ClassA a; vs. ClassA a();

What's the difference between
ClassA a;
ClassA a();

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deleydAsked:
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evilrixConnect With a Mentor Senior Software Engineer (Avast)Commented:
>> ClassA * aptr = new ClassA();
>> In the above case, the parens are superfluous. Either way, you get the default constructor.

Actually, that's also not true. In the case of POD or intrinsic types, not calling the synthesized constructor explicitly leaves the object uninitialised. Calling it explicitly constructs them with default values.

int * p = new int

is not the same as

int * p = new int()

The same is true for user defined PODs.

#include <iostream>

struct foo
{
   int bar;
};

int main()
{
   // aggregate members are not default initialised
   foo const * f1 = new foo;

   // aggregate members are default initialised
   foo const * f2 = new foo();

   std::cout
         << f1->bar << std::endl // output is indeterminate
         << f2->bar << std::endl; // output will be 0 (same as int()).

   delete f1;
   delete f2;
}

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More specifically, the standard says...



To value-initialize an object of type T means:
— if T is a (possibly cv-quali¿ed) class type (Clause 9) with a user-provided constructor (12.1), then the
default constructor for T is called (and the initialization is ill-formed if T has no accessible default
constructor);
— if T is a (possibly cv-quali¿ed) non-union class type without a user-provided constructor, then the object
is zero-initialized and, if T’s implicitly-declared default constructor is non-trivial, that constructor is
called.
— if T is an array type, then each element is value-initialized;
— otherwise, the object is zero-initialized.

An object whose initializer is an empty set of parentheses, i.e., (), shall be value-initialized.

To default-initialize an object of type T means:
— if T is a (possibly cv-quali¿ed) class type (Clause 9), the default constructor for T is called (and the
initialization is ill-formed if T has no accessible default constructor);
— if T is an array type, each element is default-initialized;
— otherwise, no initialization is performed.

If no initializer is speci¿ed for an object, the object is default-initialized; if no initialization is performed, an
object with automatic or dynamic storage duration has indeterminate value.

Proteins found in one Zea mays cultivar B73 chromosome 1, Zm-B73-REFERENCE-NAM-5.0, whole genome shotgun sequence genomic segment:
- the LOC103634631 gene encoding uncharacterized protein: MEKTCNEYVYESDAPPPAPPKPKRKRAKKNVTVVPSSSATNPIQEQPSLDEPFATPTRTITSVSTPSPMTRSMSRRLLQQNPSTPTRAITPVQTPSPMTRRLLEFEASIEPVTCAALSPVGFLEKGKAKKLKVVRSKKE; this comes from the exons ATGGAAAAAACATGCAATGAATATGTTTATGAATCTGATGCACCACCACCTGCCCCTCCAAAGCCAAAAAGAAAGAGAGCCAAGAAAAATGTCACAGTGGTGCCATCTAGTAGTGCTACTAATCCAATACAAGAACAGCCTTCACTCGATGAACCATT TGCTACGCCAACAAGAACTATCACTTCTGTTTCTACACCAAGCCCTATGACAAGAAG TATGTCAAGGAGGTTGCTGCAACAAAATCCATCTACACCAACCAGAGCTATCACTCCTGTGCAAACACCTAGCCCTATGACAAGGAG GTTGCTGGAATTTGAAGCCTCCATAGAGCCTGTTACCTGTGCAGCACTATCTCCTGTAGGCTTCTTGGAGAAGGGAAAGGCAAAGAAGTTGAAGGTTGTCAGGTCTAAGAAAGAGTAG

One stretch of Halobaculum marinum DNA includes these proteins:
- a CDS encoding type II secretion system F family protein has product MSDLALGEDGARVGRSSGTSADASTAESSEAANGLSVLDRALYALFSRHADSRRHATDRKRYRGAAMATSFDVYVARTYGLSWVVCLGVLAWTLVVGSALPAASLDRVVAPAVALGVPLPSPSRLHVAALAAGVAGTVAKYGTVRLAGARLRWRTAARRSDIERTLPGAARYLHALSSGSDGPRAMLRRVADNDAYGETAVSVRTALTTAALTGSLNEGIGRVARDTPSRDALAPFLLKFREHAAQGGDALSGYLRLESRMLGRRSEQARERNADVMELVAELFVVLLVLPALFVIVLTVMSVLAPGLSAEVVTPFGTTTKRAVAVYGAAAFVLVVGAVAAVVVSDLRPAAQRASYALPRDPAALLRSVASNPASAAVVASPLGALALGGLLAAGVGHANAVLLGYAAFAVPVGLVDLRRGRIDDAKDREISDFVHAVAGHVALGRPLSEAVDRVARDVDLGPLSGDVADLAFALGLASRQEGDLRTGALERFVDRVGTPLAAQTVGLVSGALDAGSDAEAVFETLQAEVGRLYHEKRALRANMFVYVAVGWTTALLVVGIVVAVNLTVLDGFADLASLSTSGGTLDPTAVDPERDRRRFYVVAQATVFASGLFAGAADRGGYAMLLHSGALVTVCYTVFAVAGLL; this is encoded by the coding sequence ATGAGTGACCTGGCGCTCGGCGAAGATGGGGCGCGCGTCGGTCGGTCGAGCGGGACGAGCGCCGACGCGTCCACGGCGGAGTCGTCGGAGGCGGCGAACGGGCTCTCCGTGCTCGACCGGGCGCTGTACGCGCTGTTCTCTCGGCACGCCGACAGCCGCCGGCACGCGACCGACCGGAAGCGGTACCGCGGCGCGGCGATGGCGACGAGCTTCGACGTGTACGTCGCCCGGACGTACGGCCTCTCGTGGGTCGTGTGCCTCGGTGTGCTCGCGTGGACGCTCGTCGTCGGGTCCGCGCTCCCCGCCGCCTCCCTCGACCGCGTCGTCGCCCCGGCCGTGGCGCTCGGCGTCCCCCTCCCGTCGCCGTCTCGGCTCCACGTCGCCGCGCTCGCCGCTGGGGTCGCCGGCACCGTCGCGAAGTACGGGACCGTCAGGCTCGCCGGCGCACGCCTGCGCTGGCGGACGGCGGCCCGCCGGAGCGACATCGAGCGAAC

And with regards to the "most vexing parse" rule, the standard states...


Note: Since () is not permitted by the syntax for initializer, X a(); is not the declaration of an object of class X, but the declaration of a function taking no argument and
returning an X.
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jkrCommented:
In short: There is none. Both instantiate an instance of 'ClassA' via the default constructor. The 2nd line could be called more explicit, yet the brackets could as well be called superfluous.
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evilrixSenior Software Engineer (Avast)Commented:
The first constructs an object called a.  The second declares a function called a.
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evilrixSenior Software Engineer (Avast)Commented:
>>In short: There is none.
The standard disagrees.  Due to the "most vexing parse"  rule, the second is a function declaration.
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evilrixSenior Software Engineer (Avast)Commented:
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phoffricCommented:
ClassA * aptr = new ClassA();

In the above case, the parens are superfluous. Either way, you get the default constructor.
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jkrCommented:
>> Due to the "most vexing parse"  rule, the second is a function declaration.

Even within a function's body? ;o)
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phoffricConnect With a Mentor Commented:
Here is how to (1) remove the error from the "most vexing parse" problem in the link; and (2) how to force the TimeKeeper constructor to be called, rather than treating time_keeper as a function declaration.
class Timer {
 public:
	 Timer() { cout << "Timer" << endl;};
};
 
class TimeKeeper {
 public:
	 TimeKeeper(const Timer& t) {cout << "TimeKeeper" << endl;};
	 int get_time() {cout << "get_time" << endl; return 1;};
};
 
int main() {
  TimeKeeper time_keeper((Timer()));
  return time_keeper.get_time();
}

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phoffricCommented:
oops - I just saw that the link mentioned this. So, never mind.
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evilrixSenior Software Engineer (Avast)Commented:
>Even within a function's body? ;o)

Yes,  anywhere.

NB. You can forward declare a function within the scope of another function. This limits the scope to the function into which the other function is declared.
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eeeabhiCommented:
ClassA a;//Create an instance of Object type ClassA with the instance name a
ClassA a();//Declare a function which returns ClassA type object and takes in no arguments.
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evilrixSenior Software Engineer (Avast)Commented:
eeeabhi, we have already established that.
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deleydAuthor Commented:
Most vexing. This C++ syntax will drive me nuts.
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